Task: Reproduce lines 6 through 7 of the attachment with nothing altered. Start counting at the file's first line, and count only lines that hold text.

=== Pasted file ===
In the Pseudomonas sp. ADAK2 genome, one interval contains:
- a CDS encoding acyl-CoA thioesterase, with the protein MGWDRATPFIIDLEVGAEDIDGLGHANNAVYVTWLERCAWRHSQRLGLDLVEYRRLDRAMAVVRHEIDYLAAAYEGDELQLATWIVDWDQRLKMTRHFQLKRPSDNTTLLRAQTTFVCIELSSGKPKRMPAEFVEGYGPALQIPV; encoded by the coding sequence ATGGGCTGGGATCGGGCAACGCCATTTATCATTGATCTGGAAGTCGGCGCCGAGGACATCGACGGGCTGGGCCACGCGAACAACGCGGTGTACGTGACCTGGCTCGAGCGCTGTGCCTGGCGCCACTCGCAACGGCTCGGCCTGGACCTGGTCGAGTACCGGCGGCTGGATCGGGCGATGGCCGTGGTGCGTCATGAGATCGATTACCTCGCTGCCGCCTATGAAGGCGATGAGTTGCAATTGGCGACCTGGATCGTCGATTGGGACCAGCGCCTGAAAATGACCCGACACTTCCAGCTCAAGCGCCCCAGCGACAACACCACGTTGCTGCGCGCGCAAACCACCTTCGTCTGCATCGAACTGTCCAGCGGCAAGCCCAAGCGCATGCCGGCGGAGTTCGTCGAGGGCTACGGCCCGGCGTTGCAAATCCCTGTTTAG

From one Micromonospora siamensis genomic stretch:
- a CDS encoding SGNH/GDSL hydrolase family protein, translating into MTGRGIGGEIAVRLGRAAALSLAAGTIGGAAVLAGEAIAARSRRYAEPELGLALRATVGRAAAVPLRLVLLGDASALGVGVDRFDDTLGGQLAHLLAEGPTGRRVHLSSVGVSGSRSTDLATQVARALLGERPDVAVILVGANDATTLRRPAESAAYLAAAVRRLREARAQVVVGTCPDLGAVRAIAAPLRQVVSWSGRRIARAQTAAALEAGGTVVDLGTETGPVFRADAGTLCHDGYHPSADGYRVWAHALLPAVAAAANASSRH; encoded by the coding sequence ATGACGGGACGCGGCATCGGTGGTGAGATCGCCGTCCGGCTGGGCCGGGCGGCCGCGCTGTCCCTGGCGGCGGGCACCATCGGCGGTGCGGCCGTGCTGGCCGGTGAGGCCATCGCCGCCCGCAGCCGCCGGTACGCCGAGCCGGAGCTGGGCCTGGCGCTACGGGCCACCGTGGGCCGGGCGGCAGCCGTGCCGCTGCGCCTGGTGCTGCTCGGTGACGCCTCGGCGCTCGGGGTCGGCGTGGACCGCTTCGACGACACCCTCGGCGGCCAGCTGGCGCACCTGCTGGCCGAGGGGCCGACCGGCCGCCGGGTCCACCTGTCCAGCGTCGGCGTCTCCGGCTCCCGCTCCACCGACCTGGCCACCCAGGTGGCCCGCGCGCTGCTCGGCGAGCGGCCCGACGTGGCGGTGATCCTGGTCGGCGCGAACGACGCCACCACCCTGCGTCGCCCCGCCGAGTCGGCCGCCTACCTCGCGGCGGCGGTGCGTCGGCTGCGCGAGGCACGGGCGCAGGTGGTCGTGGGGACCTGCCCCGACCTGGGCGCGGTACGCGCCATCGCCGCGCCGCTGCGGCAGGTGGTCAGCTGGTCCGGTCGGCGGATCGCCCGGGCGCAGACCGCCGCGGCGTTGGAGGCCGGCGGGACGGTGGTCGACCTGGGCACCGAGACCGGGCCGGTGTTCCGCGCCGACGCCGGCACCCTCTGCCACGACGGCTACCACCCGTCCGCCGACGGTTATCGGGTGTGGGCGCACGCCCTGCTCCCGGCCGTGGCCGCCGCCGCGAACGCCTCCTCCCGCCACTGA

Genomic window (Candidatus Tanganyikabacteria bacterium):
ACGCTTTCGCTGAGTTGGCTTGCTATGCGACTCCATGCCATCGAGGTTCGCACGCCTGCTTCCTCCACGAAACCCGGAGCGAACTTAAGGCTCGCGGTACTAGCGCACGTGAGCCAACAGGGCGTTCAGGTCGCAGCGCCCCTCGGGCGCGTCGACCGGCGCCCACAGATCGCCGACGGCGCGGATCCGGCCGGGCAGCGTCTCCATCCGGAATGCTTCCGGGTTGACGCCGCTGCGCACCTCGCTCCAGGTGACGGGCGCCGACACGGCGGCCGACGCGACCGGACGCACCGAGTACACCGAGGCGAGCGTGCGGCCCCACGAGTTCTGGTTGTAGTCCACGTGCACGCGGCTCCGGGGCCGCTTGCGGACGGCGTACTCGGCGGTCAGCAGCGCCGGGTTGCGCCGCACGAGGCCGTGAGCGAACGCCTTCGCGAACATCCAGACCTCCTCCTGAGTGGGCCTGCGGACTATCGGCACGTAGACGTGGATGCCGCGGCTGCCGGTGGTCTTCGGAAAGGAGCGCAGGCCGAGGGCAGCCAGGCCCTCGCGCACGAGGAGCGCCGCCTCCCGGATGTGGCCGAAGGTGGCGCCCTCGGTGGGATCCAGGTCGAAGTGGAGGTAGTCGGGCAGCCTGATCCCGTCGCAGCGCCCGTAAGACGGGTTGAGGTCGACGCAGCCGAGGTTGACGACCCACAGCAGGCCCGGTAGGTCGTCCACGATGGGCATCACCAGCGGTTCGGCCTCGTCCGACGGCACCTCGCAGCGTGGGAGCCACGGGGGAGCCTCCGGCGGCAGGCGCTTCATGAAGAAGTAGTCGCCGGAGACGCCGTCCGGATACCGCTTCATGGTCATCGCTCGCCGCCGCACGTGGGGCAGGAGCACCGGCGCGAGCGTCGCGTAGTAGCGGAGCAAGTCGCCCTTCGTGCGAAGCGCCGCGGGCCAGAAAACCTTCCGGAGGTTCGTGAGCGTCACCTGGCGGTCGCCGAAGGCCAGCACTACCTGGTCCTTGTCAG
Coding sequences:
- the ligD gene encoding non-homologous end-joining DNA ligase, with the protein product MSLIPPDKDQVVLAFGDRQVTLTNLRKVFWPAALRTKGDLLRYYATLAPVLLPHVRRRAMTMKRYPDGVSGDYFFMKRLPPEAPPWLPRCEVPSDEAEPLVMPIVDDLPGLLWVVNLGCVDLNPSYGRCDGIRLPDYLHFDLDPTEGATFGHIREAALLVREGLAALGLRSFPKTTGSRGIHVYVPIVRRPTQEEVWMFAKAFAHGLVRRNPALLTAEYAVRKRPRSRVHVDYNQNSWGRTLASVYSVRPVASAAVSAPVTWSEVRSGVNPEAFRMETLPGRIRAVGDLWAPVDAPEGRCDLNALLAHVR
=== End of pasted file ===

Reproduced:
ACGCTTTCGCTGAGTTGGCTTGCTATGCGACTCCATGCCATCGAGGTTCGCACGCCTGCTTCCTCCACGAAACCCGGAGCGAACTTAAGGCTCGCGGTACTAGCGCACGTGAGCCAACAGGGCGTTCAGGTCGCAGCGCCCCTCGGGCGCGTCGACCGGCGCCCACAGATCGCCGACGGCGCGGATCCGGCCGGGCAGCGTCTCCATCCGGAATGCTTCCGGGTTGACGCCGCTGCGCACCTCGCTCCAGGTGACGGGCGCCGACACGGCGGCCGACGCGACCGGACGCACCGAGTACACCGAGGCGAGCGTGCGGCCCCACGAGTTCTGGTTGTAGTCCACGTGCACGCGGCTCCGGGGCCGCTTGCGGACGGCGTACTCGGCGGTCAGCAGCGCCGGGTTGCGCCGCACGAGGCCGTGAGCGAACGCCTTCGCGAACATCCAGACCTCCTCCTGAGTGGGCCTGCGGACTATCGGCACGTAGACGTGGATGCCGCGGCTGCCGGTGGTCTTCGGAAAGGAGCGCAGGCCGAGGGCAGCCAGGCCCTCGCGCACGAGGAGCGCCGCCTCCCGGATGTGGCCGAAGGTGGCGCCCTCGGTGGGATCCAGGTCGAAGTGGAGGTAGTCGGGCAGCCTGATCCCGTCGCAGCGCCCGTAAGACGGGTTGAGGTCGACGCAGCCGAGGTTGACGACCCACAGCAGGCCCGGTAGGTCGTCCACGATGGGCATCACCAGCGGTTCGGCCTCGTCCGACGGCACCTCGCAGCGTGGGAGCCACGGGGGAGCCTCCGGCGGCAGGCGCTTCATGAAGAAGTAGTCGCCGGAGACGCCGTCCGGATACCGCTTCATGGTCATCGCTCGCCGCCGCACGTGGGGCAGGAGCACCGGCGCGAGCGTCGCGTAGTAGCGGAGCAAGTCGCCCTTCGTGCGAAGCGCCGCGGGCCAGAAAACCTTCCGGAGGTTCGTGAGCGTCACCTGGCGGTCGCCGAAGGCCAGCACTACCTGGTCCTTGTCAG
Coding sequences: